On 26 August 2008, CNN Money reported that the oil drilling are scrambling for workers. Too many years of under-investment in oil rigs and workers alike, coupled with the surge in oil prices over the last few years have led to major shortages of experienced workers in oil fields at all levels. Noble Corporation, one of the largest companies drilling offshore in the world, has 1500 rig job openings in the next 2 years for his 5 new oil rigs. Every oil company is rolling out new oil rigs all over the Gulf of Mexico and Brazil's deep water off the coast of Africa and Saudi Arabia to meet growing demand for oil today.
The filling of work in these offshore oil fields is proving a major challenge. Despite soaring salaries in the range of $ 50,000 to $ 80,000 even for new leases, not many takers for these jobs offshore. There are several reasons for this reluctance:
* Not many people are willing to live in the middle of the ocean on an oil rig
* Extremes of temperature, extremely cold (most of the deep sea oil rigs) or extremely hot (Africa) and sometimes both (the deserts of Saudi Arabia)
* The demanding work schedule - 12 hours on, 12 hours off, 7 days a week for 2-4 weeks right
* Volatility political and armed violence, for example rebels and insurgents in Nigeria and other African nations, potential terrorists in Saudi Arabia
* The physical danger of storms like Gustav and the recent hurricane Katrina in 2005
* Accidents dangerous as the 1988 rig piper alpha in the North Sea - 167 of the 226 men on board died when the oil rig caught fire
Reliable, the highest salaries are drawn on oil companies executives with titles beginning with "C" as the CEO, CFO, etc. Then you have the VPs and top sellers. But what about jobs and salaries for new leases? Well, in February, Wall Street Journal reported that the new petroleum engineering graduates received starting salaries of $ 80,000 to $ 110,000, not including various perks and signing bonuses. This demand is ninguÌ?? No danger to fly anytime soon. Oil companies are hiring students in the freshman engineering oil as summer interns, paying as much as $ 32.50 per hour. Reports from Texas Tech its 2008 graduation older receive an average salary of $ 110,000.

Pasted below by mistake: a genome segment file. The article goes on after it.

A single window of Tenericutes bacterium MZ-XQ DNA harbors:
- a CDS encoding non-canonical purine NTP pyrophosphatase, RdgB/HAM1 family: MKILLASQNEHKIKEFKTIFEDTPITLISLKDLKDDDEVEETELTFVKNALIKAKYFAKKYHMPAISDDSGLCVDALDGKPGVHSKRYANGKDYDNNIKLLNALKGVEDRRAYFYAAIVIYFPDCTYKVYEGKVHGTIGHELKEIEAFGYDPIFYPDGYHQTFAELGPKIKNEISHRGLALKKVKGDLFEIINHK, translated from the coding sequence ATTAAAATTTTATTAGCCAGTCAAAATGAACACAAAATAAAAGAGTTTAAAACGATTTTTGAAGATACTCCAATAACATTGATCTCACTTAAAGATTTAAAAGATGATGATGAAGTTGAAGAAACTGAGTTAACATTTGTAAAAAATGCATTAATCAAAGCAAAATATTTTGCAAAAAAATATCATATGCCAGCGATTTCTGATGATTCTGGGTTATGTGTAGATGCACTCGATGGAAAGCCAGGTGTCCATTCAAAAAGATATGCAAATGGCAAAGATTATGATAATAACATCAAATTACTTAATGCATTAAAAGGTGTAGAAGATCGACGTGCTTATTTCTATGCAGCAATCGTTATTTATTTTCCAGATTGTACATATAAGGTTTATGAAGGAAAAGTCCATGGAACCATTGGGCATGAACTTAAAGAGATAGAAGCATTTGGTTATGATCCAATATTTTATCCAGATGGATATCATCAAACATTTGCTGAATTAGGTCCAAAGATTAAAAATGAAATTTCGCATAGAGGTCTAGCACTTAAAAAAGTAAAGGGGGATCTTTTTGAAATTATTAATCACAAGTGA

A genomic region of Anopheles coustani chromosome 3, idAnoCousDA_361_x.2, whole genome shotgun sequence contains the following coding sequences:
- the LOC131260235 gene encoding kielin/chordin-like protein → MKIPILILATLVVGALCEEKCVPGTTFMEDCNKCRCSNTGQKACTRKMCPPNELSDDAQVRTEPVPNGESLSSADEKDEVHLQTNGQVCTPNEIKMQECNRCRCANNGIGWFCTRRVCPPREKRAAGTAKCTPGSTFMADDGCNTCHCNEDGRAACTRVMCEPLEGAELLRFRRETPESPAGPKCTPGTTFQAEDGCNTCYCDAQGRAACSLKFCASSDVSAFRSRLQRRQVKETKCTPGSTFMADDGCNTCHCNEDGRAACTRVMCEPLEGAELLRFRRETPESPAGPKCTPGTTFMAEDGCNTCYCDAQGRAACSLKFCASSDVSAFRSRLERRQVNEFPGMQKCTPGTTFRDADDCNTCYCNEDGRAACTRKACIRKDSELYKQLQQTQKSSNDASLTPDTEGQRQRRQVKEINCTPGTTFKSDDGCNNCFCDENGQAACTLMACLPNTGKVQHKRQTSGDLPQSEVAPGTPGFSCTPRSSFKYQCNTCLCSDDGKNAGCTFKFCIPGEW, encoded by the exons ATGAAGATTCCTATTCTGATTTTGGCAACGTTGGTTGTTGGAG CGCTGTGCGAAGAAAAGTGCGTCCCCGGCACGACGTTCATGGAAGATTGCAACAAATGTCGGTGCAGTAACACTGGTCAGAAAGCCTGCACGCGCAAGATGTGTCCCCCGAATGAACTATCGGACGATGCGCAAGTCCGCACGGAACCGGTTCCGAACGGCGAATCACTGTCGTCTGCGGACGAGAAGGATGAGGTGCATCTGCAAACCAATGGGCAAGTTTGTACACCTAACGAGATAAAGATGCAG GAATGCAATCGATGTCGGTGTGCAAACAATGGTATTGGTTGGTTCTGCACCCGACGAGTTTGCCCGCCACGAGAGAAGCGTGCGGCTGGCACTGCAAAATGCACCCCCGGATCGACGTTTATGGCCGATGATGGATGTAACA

Geologists are also in great demand. The U.S. Geological Survey reports that half the starting salary for a geologist fresh out of school is $ 81,300, up from $ 55,000 in 2003. At its April meeting, the American Association of Petroleum Geologists reported that postgraduate students (masters and PhD) were paid $ 80,000 to $ 110,000. The good news for job seekers is that the demand for geologists is unlikely to be filled anytime soon. The U.S. Geological Survey reports that out of 20,000 students of geology, only achieve their BSCA 2800 after 4 years of study. Moreover, many geologists today's oil industry began work in the '70s, and leave in the coming years. Taken together, these facts mean that vacancies of geology are increasingly open to oil companies in the coming decade, with wages that are likely to increase further. It seems that even today, have a degree in geology or engineering geology is well worth it. Reinforcing this with a master in sedimentology, stratigraphy, structural geology or geophysics fished it almost certainly additional $ 20,000 or $ 30,000.
With increasing demand for oil from China and India as well as continued demand for U.S. and Europe to conduct the search for more oil, job vacancies in oil fields and oil-drilling rigs in the sea will remain unfilled for a while. This is definitely the hot work of the next two decades.